“God works in mysterious ways, his wonders to perform. Who can fathom the depth of his wisdom, or his love as he works out all things according to his purposes and our good. I have been given the opportunity to scan my life of 96 years because of something that happened recently. Can we know the destiny of lives, families, cities, and nations? The Bible says the prayer of a righteous man availeth much, and to seek first the kingdom of God and his righteousness and all these things shall be added unto thee. I pondered these words in my heart and mind as my life took a dramatic turn in July of 2006.”
At this point she tells the whole story of her assault, pregnancy, giving up her child
for adoption and the reunion with her daughter and family 77 years later.
There were a number of facts that were not in the news story which were very
significant to her. Places where she saw God’s hand.
One was that she found out, after being reunited with her daughter, that the adoptive
parents were a godly Lutheran pastor and his wife. And she found out that for the
rest of their lives, they has prayed for her.
She said, Not only did I pray for my daughter all those years,
“I too had been the recipient of the prayers of my daughter’s adoptive parents.”
She listed with amazement the accomplishments of her six grandchildren.
One an astronaut (lives in Alabama). Two teachers. One a football coach.
One a lieutenant colonel in the army. One an engineer for Bowing.
Said: If I had been raped today, would have been counseled to have an abortion.
And the world would have been denied this wonderful family.
This is how she ended her testimony:
“My life was a challenge and hampered by a lack of education. But I look back and I see his guidance and direction, leading me to a higher spiritual realm, a higher spiritual maturity . . . I am blessed beyond measure. To God be the glory. And to all others who had a part in my growing up in him, held in his hand and grafted into his plan.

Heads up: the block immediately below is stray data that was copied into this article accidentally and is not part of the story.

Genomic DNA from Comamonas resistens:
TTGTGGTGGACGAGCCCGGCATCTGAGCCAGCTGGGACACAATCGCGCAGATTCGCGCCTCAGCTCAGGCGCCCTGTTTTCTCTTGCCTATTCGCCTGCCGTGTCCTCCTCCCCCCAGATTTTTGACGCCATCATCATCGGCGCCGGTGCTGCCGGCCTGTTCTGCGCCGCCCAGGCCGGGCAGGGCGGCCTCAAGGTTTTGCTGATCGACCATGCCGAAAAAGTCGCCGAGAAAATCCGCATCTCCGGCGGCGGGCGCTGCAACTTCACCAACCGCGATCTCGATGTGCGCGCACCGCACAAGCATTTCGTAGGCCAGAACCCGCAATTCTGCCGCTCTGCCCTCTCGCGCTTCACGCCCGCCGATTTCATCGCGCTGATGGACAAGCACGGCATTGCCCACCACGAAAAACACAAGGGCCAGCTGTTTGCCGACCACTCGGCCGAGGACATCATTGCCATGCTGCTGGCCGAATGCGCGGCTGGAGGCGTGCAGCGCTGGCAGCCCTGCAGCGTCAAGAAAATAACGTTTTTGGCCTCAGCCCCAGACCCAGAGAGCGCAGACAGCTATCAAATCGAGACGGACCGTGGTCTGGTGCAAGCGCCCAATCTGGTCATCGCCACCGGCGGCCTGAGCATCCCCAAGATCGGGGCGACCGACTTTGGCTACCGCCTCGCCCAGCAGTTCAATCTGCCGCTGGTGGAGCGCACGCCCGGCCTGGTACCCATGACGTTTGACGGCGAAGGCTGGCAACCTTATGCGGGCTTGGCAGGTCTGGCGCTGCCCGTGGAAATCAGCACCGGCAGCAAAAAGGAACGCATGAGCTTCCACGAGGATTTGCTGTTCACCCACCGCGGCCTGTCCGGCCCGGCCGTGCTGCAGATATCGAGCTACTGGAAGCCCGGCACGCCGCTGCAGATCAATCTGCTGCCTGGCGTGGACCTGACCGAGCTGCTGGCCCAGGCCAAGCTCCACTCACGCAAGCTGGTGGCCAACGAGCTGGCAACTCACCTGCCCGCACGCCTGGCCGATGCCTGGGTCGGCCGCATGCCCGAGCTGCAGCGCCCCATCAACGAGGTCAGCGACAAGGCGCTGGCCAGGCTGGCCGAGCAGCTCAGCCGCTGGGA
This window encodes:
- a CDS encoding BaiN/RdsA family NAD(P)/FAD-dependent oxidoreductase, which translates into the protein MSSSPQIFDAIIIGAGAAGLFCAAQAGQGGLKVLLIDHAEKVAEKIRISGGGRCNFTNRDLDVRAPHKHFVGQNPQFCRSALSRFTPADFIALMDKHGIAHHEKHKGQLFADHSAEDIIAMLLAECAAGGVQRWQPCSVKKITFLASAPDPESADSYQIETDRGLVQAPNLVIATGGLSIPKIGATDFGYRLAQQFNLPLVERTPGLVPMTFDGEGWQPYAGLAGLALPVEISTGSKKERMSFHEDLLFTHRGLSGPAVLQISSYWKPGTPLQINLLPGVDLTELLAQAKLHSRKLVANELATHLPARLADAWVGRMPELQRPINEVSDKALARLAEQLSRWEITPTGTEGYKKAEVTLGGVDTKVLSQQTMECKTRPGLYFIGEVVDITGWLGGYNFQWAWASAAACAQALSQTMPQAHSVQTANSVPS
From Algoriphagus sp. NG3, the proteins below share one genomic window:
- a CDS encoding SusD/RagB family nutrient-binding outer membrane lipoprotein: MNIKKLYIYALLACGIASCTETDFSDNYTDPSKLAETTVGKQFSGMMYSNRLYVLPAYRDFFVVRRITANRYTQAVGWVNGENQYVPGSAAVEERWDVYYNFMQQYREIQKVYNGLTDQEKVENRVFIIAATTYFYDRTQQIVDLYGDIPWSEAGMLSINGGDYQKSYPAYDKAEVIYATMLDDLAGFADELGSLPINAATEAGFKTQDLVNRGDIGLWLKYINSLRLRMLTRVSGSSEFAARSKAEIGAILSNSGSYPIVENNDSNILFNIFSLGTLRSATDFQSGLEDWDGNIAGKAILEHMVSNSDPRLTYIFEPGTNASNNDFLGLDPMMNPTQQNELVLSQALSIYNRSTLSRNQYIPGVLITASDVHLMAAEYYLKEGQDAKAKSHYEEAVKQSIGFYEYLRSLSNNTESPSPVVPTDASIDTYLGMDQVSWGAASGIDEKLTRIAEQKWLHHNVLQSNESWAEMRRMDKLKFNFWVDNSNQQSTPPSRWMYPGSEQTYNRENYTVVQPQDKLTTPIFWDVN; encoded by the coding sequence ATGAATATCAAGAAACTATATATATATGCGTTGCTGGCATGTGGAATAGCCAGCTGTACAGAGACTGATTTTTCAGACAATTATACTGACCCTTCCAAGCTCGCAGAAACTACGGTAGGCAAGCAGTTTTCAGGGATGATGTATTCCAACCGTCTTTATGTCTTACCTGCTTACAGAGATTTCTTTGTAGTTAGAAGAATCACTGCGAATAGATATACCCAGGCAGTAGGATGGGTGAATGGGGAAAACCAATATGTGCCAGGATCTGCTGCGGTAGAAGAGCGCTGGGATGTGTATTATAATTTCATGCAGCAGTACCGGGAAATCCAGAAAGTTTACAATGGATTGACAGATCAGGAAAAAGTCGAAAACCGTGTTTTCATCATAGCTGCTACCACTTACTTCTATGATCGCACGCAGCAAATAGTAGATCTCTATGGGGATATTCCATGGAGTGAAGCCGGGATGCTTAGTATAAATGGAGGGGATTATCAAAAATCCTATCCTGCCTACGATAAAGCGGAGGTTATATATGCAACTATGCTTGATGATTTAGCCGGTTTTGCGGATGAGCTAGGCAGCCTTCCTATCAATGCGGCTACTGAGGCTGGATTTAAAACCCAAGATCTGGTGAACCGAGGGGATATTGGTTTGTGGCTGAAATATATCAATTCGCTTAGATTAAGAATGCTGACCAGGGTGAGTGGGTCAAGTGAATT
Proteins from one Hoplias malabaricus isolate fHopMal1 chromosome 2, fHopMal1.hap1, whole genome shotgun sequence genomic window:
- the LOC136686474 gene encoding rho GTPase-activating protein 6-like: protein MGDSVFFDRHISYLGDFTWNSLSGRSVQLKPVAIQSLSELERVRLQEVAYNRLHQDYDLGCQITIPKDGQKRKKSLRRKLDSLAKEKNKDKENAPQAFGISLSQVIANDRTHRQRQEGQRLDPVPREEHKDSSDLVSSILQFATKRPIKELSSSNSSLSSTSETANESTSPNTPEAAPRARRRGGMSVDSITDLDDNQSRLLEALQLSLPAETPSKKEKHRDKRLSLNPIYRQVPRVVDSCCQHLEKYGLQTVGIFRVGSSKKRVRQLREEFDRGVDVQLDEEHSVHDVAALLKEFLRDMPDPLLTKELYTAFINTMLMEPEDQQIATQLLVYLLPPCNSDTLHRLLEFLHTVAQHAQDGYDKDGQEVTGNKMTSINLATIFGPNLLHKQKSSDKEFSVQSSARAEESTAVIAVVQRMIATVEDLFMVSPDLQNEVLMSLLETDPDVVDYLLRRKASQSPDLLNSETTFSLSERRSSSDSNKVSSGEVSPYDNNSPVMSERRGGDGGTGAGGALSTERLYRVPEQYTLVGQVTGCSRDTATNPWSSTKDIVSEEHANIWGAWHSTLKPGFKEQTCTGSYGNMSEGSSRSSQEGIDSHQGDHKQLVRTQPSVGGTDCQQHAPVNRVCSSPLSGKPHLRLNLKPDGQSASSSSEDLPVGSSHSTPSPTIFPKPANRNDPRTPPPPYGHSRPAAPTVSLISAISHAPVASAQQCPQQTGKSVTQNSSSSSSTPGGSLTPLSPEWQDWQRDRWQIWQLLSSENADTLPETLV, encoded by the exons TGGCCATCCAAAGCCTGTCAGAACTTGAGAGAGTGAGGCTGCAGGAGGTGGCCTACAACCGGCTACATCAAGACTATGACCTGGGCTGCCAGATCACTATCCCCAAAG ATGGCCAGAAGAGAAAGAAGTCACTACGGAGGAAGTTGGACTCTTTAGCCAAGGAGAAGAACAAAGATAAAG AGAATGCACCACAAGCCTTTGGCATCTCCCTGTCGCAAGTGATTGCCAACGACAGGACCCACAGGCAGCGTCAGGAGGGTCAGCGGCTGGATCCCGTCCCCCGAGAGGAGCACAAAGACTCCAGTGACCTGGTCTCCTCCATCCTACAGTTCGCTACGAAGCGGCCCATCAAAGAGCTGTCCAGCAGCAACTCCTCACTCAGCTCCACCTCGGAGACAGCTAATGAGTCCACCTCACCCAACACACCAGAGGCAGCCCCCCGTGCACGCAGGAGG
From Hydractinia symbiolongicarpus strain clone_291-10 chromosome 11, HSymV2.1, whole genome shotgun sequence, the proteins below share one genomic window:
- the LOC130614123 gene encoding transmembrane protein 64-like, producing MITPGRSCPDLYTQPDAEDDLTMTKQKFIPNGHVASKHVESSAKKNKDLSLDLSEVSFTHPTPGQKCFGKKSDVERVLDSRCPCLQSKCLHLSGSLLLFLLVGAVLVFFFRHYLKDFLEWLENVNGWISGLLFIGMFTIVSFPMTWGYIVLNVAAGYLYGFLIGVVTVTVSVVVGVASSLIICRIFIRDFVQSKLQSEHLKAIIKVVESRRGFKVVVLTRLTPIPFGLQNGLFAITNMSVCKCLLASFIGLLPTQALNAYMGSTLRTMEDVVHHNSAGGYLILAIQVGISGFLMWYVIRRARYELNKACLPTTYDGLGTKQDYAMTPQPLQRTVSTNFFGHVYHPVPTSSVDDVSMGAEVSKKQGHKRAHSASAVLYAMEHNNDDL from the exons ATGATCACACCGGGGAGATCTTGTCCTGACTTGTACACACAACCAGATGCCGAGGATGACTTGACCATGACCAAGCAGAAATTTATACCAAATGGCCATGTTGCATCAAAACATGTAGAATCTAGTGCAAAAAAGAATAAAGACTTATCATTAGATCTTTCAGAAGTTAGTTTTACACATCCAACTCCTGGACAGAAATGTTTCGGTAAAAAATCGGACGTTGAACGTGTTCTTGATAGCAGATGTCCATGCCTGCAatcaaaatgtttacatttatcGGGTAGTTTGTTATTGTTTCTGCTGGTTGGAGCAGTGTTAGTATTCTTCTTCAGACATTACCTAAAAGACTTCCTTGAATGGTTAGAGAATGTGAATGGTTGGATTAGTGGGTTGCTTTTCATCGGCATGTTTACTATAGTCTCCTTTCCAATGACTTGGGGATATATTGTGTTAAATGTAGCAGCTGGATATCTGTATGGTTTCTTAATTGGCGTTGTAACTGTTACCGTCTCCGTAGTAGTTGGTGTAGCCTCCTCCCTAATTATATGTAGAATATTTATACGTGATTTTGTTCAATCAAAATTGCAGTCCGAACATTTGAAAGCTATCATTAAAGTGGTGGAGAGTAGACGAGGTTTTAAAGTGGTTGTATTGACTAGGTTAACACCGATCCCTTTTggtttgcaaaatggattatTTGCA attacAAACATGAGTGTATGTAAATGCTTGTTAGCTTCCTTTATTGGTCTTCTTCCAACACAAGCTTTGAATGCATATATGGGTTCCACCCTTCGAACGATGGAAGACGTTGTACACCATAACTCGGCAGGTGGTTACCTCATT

Hope is that which gets us up in the morning when we know God cares, but haven’t seen any evidence of it in the past days, weeks, months, or sometimes years. Hope drives us onward when we want to stop and quit. Hope keeps our dreams alive while we are waiting. And we need hope because we can’t always control the time table. 2 Samuel 22:31 says, ‘As for God, his way is perfect. The Word of the Lord is flawless, he is a shield for all who take refuge in him.’
May these words give someone hope, a new lease on life, for our Lord and Savior promised never to leave us or forsake us, and sent his blessed Holy Spirit to guide and to direct us. The Father’s love, mercy, and grace endureth unto all generations, and he is still in control of all things, now and forever. May your prayer be: Father, open the eyes of my heart to see who you are, and I lay my cares at your feet.”
A true story.
And every single child of God in this room has a similar story the Lord’s
faithfulness, provision, protection and care through the thick and thin of life.
The Lord doesn’t always pull back the curtain like he did for Jacob and for Minka
Disbow. And even in her case, she went for 77 years not knowing the details
of how he was working and how he was answering so many prayers.
But even if the Lord had chosen not to reveal it to her in this life but had waited
until heaven, even then, he would have still been faithful and at work in her life.
Friends, you too can say, you must say, as Jacob said to Laban—
“If God had not been with me.”
All those long years, even when I often forgot that he was with me.
Even when I acted as no one should act who is walking with God.
Even when I sometimes searched for the sight of God’s hand and couldn’t see it.
Even then, he was with me to bless me and care for me.
And like Jacob, our father in the faith, the model of grace,
the Lord is leading you to the border of the Promised Land,
and to the gate of the Eternal City.
Say it to yourself, ten times a day—“If God had not been with me.”